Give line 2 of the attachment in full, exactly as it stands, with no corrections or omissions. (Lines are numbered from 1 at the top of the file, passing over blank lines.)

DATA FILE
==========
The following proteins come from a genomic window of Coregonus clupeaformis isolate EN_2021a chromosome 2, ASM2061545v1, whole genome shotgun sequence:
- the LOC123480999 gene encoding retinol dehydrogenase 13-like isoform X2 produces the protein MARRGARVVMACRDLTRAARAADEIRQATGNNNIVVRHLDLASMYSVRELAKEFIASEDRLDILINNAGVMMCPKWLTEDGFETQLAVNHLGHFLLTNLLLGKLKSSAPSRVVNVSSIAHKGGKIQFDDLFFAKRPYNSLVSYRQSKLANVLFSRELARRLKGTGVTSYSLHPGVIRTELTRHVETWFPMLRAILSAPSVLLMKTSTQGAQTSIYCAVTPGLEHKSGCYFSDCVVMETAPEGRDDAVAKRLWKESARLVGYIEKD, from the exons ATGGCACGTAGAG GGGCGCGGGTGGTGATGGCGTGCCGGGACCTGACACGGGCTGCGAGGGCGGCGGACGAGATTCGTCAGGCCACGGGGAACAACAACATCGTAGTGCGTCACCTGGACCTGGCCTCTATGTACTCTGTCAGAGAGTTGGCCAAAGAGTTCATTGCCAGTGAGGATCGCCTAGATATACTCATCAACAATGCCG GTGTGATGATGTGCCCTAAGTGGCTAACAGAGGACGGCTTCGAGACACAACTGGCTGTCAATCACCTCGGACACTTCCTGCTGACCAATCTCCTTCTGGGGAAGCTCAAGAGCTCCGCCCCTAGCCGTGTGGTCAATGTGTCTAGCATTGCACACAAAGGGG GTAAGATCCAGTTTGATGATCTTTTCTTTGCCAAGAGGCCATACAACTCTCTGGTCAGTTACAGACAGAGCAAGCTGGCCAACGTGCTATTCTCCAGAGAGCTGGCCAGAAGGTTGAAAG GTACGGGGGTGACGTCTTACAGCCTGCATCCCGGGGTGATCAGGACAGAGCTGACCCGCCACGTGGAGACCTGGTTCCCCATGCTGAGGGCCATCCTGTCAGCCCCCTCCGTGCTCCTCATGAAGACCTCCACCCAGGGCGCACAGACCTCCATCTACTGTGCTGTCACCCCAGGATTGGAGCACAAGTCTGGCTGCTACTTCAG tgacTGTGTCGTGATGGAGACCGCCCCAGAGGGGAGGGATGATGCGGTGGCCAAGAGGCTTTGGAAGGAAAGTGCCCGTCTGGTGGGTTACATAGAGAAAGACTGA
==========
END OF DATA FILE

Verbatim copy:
- the LOC123480999 gene encoding retinol dehydrogenase 13-like isoform X2 produces the protein MARRGARVVMACRDLTRAARAADEIRQATGNNNIVVRHLDLASMYSVRELAKEFIASEDRLDILINNAGVMMCPKWLTEDGFETQLAVNHLGHFLLTNLLLGKLKSSAPSRVVNVSSIAHKGGKIQFDDLFFAKRPYNSLVSYRQSKLANVLFSRELARRLKGTGVTSYSLHPGVIRTELTRHVETWFPMLRAILSAPSVLLMKTSTQGAQTSIYCAVTPGLEHKSGCYFSDCVVMETAPEGRDDAVAKRLWKESARLVGYIEKD, from the exons ATGGCACGTAGAG GGGCGCGGGTGGTGATGGCGTGCCGGGACCTGACACGGGCTGCGAGGGCGGCGGACGAGATTCGTCAGGCCACGGGGAACAACAACATCGTAGTGCGTCACCTGGACCTGGCCTCTATGTACTCTGTCAGAGAGTTGGCCAAAGAGTTCATTGCCAGTGAGGATCGCCTAGATATACTCATCAACAATGCCG GTGTGATGATGTGCCCTAAGTGGCTAACAGAGGACGGCTTCGAGACACAACTGGCTGTCAATCACCTCGGACACTTCCTGCTGACCAATCTCCTTCTGGGGAAGCTCAAGAGCTCCGCCCCTAGCCGTGTGGTCAATGTGTCTAGCATTGCACACAAAGGGG GTAAGATCCAGTTTGATGATCTTTTCTTTGCCAAGAGGCCATACAACTCTCTGGTCAGTTACAGACAGAGCAAGCTGGCCAACGTGCTATTCTCCAGAGAGCTGGCCAGAAGGTTGAAAG GTACGGGGGTGACGTCTTACAGCCTGCATCCCGGGGTGATCAGGACAGAGCTGACCCGCCACGTGGAGACCTGGTTCCCCATGCTGAGGGCCATCCTGTCAGCCCCCTCCGTGCTCCTCATGAAGACCTCCACCCAGGGCGCACAGACCTCCATCTACTGTGCTGTCACCCCAGGATTGGAGCACAAGTCTGGCTGCTACTTCAG tgacTGTGTCGTGATGGAGACCGCCCCAGAGGGGAGGGATGATGCGGTGGCCAAGAGGCTTTGGAAGGAAAGTGCCCGTCTGGTGGGTTACATAGAGAAAGACTGA